|Scientific Name:||Tympanuchus pallidicinctus|
|Species Authority:||(Ridgway, 1873)|
|Taxonomic Source(s):||del Hoyo, J., Collar, N.J., Christie, D.A., Elliott, A. and Fishpool, L.D.C. 2014. HBW and BirdLife International Illustrated Checklist of the Birds of the World. Lynx Edicions BirdLife International.|
|Identification information:||40 cm. Plump, brown-barred gamebird. Yellow wattles of skin form eyebrow. In courtship, reddish-orange air-sacs on sides of neck inflated and neck-plumes (pinnae) erected. Female has shorter neck-plumes and barred tail. Similar spp. Sympatric with the Greater Prairie-chicken T. cupido in west-central Kansas, which is larger, darker and has yellow-orange air-sacs. Voice Light, bubbling call at leks rather than the low hooting of T. cupido.|
|Red List Category & Criteria:||Vulnerable A2bcd+3bcd+4bcd ver 3.1|
|Reviewer(s):||Butchart, S. & Symes, A.|
|Contributor(s):||Applegate, R., Beauprez, G., Davis, D., Hagen, C., Odell, E., Rodgers, R., Schoeling, D. & Whitlaw, H.|
|Facilitator/Compiler(s):||Benstead, P., Bird, J., Derhé, M., Keane, A., Wege, D.|
This species qualifies as Vulnerable owing to a long-term and rapid population decline. Although most populations appear to have stabilized or increased since 1995, populations in north-east Texas and parts of Oklahoma have declined precipitously since 2005, and in south-east New Mexico since 2001. As the effects of drought and the increasing demand for both fossil fuel and renewable energy development (including wind and biofuels) continue to place remaining habitats at risk, the species is precautionarily retained as Vulnerable until positive trends have been sustained.
|Previously published Red List assessments:||
|Range Description:||Tympanuchus pallidicinctus occurs in west-central and south-west Kansas, south-east Colorado, the Oklahoma panhandle, southwest Texas panhandle (Permian Basin) and eastern New Mexico, USA, and historically perhaps southern Nebraska (Wolfe et al. 2007). The current occupied range is a fragmented c. 64,000 km2, only c.14% of the original (Rogers 1997, Wolfe et al. 2007). Recent population estimates are 20,000-40,000 in 2007, most occurring in Kansas (Rogers 1997, Wolfe et al. 2007).|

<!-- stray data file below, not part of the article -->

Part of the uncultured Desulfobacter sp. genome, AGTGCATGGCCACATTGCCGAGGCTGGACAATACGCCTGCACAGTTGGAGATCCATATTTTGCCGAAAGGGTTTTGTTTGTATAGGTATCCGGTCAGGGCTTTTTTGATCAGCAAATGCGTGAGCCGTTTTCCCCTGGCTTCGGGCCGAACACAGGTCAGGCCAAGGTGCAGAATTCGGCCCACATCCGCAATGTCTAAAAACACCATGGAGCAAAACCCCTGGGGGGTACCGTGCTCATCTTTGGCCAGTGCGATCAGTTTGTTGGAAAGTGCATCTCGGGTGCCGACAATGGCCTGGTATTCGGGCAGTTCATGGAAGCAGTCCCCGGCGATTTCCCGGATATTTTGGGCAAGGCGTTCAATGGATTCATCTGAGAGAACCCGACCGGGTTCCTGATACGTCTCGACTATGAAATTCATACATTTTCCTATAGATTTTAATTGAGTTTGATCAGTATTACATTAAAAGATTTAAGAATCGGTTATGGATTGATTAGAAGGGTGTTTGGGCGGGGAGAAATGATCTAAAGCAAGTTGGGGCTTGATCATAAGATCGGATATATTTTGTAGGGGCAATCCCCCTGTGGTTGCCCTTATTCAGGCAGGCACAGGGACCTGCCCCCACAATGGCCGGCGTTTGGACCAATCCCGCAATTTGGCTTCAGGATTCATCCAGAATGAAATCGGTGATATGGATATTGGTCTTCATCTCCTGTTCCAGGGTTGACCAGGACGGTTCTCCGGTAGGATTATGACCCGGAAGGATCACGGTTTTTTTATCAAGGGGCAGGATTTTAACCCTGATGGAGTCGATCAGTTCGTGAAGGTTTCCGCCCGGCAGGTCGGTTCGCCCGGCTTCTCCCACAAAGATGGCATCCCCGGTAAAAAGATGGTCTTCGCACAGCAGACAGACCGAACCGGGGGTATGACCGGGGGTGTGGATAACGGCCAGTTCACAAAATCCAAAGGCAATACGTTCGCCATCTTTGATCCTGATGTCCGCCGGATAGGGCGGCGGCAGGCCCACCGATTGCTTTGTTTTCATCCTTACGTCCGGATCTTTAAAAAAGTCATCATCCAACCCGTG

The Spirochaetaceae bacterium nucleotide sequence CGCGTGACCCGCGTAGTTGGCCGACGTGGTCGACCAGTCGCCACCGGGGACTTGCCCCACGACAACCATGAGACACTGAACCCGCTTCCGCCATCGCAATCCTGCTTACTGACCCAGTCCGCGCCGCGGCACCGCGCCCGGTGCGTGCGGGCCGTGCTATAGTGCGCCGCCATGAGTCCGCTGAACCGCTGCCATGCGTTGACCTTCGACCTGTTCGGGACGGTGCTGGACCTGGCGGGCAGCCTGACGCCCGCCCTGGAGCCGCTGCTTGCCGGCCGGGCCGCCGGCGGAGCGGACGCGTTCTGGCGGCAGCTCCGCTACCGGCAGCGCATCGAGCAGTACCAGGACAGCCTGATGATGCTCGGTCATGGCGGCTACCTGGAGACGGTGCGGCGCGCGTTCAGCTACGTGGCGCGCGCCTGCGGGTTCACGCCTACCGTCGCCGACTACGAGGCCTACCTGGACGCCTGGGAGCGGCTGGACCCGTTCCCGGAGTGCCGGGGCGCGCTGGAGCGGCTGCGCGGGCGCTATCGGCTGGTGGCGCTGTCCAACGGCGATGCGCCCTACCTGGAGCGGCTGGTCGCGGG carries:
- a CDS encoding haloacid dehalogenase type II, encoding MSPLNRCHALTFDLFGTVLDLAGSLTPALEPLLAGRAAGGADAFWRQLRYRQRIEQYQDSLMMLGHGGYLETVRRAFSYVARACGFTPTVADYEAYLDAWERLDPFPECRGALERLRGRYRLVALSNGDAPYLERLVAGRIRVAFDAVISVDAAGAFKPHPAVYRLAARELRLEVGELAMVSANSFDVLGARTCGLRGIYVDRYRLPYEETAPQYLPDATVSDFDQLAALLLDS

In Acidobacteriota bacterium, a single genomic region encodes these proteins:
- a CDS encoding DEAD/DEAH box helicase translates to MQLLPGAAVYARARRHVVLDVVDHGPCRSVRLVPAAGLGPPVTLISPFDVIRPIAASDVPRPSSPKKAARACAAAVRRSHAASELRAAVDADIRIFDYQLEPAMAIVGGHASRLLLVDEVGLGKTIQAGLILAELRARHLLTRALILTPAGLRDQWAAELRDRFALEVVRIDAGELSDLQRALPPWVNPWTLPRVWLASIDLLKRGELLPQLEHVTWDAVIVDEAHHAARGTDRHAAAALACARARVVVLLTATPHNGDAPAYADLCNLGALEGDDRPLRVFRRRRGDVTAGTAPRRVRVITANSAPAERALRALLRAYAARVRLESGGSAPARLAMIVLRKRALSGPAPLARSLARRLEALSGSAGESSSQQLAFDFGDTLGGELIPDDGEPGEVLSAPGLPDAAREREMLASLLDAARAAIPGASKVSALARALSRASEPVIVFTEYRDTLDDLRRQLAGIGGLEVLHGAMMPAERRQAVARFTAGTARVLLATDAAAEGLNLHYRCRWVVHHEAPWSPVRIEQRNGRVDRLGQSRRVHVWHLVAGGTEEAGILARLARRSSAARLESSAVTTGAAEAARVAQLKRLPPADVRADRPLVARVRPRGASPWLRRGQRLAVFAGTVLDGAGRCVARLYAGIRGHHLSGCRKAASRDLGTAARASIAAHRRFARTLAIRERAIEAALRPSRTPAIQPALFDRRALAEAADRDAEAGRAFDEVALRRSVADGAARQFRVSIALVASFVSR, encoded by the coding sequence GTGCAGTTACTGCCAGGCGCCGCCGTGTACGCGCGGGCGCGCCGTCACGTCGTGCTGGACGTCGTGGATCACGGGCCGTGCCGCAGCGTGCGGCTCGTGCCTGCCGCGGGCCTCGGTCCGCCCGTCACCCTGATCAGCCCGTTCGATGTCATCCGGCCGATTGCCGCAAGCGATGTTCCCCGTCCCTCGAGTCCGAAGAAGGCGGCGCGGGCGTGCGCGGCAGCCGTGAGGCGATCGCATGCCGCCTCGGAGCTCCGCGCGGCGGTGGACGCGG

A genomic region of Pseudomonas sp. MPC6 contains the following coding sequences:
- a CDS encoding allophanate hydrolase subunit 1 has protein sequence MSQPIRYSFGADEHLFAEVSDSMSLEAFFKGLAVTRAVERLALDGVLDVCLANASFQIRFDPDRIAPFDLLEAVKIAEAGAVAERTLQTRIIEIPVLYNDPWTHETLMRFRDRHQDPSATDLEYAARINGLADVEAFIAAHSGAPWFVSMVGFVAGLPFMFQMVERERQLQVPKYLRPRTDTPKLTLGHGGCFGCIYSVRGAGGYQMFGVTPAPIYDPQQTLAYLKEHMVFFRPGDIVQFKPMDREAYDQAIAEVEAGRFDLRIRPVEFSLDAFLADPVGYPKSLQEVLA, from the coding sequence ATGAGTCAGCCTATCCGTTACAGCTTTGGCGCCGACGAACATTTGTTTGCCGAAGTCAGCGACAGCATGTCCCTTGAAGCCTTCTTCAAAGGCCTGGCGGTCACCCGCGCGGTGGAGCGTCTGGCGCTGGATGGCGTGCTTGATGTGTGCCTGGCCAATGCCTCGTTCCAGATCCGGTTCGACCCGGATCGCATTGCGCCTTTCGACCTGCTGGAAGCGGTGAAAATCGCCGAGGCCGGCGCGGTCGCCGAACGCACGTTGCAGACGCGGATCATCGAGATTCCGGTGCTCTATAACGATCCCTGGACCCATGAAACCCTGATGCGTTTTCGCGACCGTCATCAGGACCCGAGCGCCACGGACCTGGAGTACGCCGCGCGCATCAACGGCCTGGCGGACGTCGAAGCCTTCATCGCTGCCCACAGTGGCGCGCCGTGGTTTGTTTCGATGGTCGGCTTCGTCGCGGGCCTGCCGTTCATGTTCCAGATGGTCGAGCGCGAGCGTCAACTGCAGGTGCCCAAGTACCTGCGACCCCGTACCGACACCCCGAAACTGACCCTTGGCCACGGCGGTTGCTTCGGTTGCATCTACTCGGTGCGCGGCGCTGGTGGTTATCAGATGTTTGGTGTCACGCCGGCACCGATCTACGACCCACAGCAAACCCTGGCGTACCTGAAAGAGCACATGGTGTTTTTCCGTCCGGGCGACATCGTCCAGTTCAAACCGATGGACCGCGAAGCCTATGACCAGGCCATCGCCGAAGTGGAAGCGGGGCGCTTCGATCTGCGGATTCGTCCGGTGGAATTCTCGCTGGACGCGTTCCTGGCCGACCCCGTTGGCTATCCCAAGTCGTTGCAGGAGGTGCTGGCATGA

|Continuing decline in area of occupancy (AOO):||Yes|
|Extreme fluctuations in area of occupancy (AOO):||No|
|Estimated extent of occurrence (EOO) - km2:||63300|
|Continuing decline in extent of occurrence (EOO):||Yes|
|Extreme fluctuations in extent of occurrence (EOO):||No|
|Number of Locations:||11-100|
|Continuing decline in number of locations:||Yes|
|Extreme fluctuations in the number of locations:||No|
|Range Map:||Click here to open the map viewer and explore range.|
|Population:||The global population is estimated to number 20,000-40,000 individuals (H. Whitlaw in litt. 2007).
Trend Justification: This species is declining rapidly (Rogers 1997; Wolfe et al. 2007), owing to conversion and development of prairie grasslands. It has undergone a large and statistically significant decrease over the last 40 years in North America (99.6% decline over 40 years, equating to a 75.7% decline per decade; data from Breeding Bird Survey and/or Christmas Bird Count [Butcher and Niven 2007]).
|Current Population Trend:||Decreasing|
|Habitat and Ecology:||It originally inhabited mid-grass prairie with or without interspersed shinnery oak Quercus havardii or sand sagebrush Artemisia filifolia (Hagen et al. 2002, Wolfe et al. 2007). It is now most common in dwarf shrub-mixed grass vegetation, sometimes interspersed with short grass and, optimally, with some portion (<25%) of the landscape in row grains as supplemental winter forage. Successful nests tend to be in areas with greater shrub cover and visual obstructions (Davis 2009). Leks are usually on elevated areas with short vegetation (Hagen 2005, Wolfe et al. 2007). Breeding occurs from mid-March to late May (Wolfe et al. 2007). Food comprises foliage, seeds, grain, insects in the warmer months and acorns in the south (Hagen 2005, Wolfe et al. 2007). Birds flock in late autumn and early winter, and feed in croplands (Wolfe et al. 2007).|